Since these samples are where I’m testing every aspect of the project, one of the next things to do is make up some more of the best performers, sew them into a t-shirt, and stick them on a sweaty fighter. The research on these says the best theory is that these would have been worn next to the skin, under clothing and armor, to protect important people in battle. Before I do the whole thing, I want to test the inks and paints and such to make sure they don’t just run all over the place once they’re in contact with sweat. For now, I’m researching Arabic approaches to making paints and inks while I do sewing preparation for classes I’m teaching at the end of January.

The Start of Something Big

I’ve been missing from the blog. Apologies. We bought a house and renovated it during October, then there were holidays and loads of house guests, and now it’s January. I haven’t been inactive, though! An uncomfortable but highly effective dose of steroids injected directly into the nerve bundle in my wrist has given me mostly normal use of my hand back. Temporary, but its success tells us that surgery will fix it permanently – and that’s a massive relief for this calligrapher.

Since I have no way of knowing how much I’ll be able to do, or how long the shots will last, I picked a new project to start that has some projects at the beginning that are more research than hands-on work. It’s going to take a long time to do, and it’s a little bit crazy to take on. What is it? I’m making an Ottoman talismanic shirt. Most people have no idea what that is, so let me show you.

Oct 2015 Jama 2
This shirt was auctioned at Sotheby’s in October 2015 and sold for ¬£185,000. It’s from 1583, Ottoman, and in especially fine condition. The gold in the gilding is still very shiny, and the colored inks are bright and crisp.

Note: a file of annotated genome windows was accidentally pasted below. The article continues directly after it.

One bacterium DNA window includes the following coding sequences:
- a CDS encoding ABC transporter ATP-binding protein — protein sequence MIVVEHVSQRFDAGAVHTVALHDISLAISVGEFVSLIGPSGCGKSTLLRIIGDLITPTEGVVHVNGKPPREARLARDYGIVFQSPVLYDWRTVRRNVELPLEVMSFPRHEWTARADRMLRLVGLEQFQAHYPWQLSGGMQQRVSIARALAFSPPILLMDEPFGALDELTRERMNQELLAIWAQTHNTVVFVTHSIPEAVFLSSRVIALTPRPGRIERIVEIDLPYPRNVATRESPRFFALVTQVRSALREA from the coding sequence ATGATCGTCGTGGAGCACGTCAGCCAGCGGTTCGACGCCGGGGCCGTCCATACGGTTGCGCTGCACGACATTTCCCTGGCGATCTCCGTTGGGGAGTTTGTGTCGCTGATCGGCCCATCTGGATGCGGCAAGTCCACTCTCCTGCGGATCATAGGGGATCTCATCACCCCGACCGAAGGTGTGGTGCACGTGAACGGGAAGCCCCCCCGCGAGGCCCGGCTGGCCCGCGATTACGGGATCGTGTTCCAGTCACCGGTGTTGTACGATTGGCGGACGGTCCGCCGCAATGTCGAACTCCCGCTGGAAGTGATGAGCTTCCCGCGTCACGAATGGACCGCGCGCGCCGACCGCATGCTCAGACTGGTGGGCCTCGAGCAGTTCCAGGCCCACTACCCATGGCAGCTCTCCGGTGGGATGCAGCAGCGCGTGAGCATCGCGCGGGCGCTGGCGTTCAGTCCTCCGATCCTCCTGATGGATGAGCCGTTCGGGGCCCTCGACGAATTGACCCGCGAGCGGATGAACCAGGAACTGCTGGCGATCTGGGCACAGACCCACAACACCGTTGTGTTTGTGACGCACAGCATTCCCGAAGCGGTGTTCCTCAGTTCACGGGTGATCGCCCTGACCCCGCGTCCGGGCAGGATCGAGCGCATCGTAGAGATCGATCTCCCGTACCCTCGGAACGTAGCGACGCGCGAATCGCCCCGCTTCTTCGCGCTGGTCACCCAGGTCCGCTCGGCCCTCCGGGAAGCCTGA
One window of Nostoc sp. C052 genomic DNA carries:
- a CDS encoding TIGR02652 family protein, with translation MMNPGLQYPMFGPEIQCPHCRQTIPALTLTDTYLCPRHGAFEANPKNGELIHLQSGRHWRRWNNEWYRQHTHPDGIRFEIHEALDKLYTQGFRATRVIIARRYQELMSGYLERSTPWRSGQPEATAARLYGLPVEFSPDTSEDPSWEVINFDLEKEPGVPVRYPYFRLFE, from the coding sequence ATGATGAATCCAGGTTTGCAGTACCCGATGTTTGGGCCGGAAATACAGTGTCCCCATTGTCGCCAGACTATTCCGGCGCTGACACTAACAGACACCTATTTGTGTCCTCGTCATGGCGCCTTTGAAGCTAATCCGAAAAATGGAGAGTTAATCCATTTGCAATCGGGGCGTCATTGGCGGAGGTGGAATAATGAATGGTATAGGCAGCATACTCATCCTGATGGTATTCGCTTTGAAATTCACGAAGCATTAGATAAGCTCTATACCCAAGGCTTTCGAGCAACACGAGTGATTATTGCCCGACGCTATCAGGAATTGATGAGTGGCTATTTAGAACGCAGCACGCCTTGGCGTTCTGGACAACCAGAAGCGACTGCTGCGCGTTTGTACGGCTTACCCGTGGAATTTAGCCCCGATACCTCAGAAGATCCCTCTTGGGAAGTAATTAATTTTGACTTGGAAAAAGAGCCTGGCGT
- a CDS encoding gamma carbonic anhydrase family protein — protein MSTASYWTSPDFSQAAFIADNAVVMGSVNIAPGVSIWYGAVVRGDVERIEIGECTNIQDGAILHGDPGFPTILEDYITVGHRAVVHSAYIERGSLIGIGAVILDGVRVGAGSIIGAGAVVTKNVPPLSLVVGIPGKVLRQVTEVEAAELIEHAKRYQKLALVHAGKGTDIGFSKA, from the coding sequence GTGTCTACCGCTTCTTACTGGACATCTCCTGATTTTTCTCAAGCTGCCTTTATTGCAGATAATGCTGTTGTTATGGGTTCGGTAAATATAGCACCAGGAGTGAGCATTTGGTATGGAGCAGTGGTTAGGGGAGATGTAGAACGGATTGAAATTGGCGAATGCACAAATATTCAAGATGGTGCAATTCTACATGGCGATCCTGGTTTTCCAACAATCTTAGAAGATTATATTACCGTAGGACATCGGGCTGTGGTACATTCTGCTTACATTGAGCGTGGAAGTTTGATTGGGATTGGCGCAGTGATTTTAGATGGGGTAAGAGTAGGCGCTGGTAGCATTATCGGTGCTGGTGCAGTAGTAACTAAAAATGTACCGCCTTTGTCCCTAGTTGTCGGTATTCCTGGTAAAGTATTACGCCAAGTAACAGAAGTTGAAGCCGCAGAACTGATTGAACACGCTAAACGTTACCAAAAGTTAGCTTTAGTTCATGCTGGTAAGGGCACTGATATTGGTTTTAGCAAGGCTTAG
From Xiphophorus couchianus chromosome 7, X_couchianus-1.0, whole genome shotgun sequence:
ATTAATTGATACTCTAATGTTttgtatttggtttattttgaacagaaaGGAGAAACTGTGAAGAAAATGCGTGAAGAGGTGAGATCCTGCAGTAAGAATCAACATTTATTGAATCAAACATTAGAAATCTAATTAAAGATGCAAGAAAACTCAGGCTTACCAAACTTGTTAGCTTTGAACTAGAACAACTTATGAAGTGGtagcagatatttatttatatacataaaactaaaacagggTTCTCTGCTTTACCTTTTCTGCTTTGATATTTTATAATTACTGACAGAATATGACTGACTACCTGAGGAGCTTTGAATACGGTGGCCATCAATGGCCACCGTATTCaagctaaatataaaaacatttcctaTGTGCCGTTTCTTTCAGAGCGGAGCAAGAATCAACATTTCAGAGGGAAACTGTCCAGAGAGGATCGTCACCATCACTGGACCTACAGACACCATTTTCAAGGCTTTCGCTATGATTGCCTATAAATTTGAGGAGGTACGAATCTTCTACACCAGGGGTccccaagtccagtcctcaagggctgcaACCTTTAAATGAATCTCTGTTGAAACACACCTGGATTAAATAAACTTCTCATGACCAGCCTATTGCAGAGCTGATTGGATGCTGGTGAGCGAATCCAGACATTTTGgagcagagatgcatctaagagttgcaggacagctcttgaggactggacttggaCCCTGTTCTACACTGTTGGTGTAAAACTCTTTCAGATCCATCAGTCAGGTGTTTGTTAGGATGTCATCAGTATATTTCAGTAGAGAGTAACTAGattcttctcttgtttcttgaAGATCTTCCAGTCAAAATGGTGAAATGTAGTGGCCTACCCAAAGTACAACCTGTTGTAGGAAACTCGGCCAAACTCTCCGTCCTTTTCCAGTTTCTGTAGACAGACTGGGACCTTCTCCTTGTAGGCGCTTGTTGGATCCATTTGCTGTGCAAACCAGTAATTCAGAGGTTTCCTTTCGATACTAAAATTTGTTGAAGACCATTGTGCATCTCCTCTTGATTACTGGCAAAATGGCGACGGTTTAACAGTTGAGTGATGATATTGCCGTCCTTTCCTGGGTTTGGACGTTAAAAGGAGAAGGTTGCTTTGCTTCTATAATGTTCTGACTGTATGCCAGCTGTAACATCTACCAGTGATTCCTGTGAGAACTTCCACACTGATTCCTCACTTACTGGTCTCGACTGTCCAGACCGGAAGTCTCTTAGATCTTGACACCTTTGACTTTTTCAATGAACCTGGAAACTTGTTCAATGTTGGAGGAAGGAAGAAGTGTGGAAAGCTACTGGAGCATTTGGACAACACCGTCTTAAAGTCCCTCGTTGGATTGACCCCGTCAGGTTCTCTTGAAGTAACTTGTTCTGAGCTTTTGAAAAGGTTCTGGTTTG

A talisman is an object that has magical protective powers. They come in many forms, are found all over the world, all throughout history, across all religions. Crystals, St. Christopher medals, lucky rabbit’s feet – all things that anthropologists would consider talismans. The shirts are based on Qur’anic verses that talk about shirts imbued with magical powers.

The shirts feature elaborate calligraphic decorations that include the 99 names of Allah, verses of protection from the Qur’an, magical seals and squares, and decorative motifs of various shapes. Most of the shirts are cotton, which was a luxury fabric in the Levant. Some are dated, so we know that they took a long time to make: 1-3 years, depending on the shirt. Some of that may be due to the shirts being begun and finished under especially auspicious astrological circumstances.

Talismanic undershirts are a rare thing. There are fewer than 100 of these known to exist in the world right now. There are examples of them from Mughal India, Persia, the Ottoman Empire, and there’s even one in Spain. Turkey has the most shirts, because the Topkapi Palace Museum in Istanbul has preserved the royal garments for hundreds of years. Nothing in my research has turned up how far back the practice goes, but it is seen throughout the middle/late medieval period.

A friend showed me one three or four years ago, and I’ve been quietly obsessed ever since. The shirts are such a complex and unusual calligraphic challenge, which is appealing to someone who has grown up surrounded by medieval European manuscript pages and aesthetics. Arabic calligraphic art is some of the finest in the world. I love to look at it. Do I speak or read Arabic? Nope. So there’s a giant language barrier making this harder. Still, I’m going to do the research and make a thing. My plan is to do everything but weave the fabric and make the lampblack ink, as both are outside my skill set. Plus, I don’t think the calligraphers were likely to be the ones weaving fabric anyway.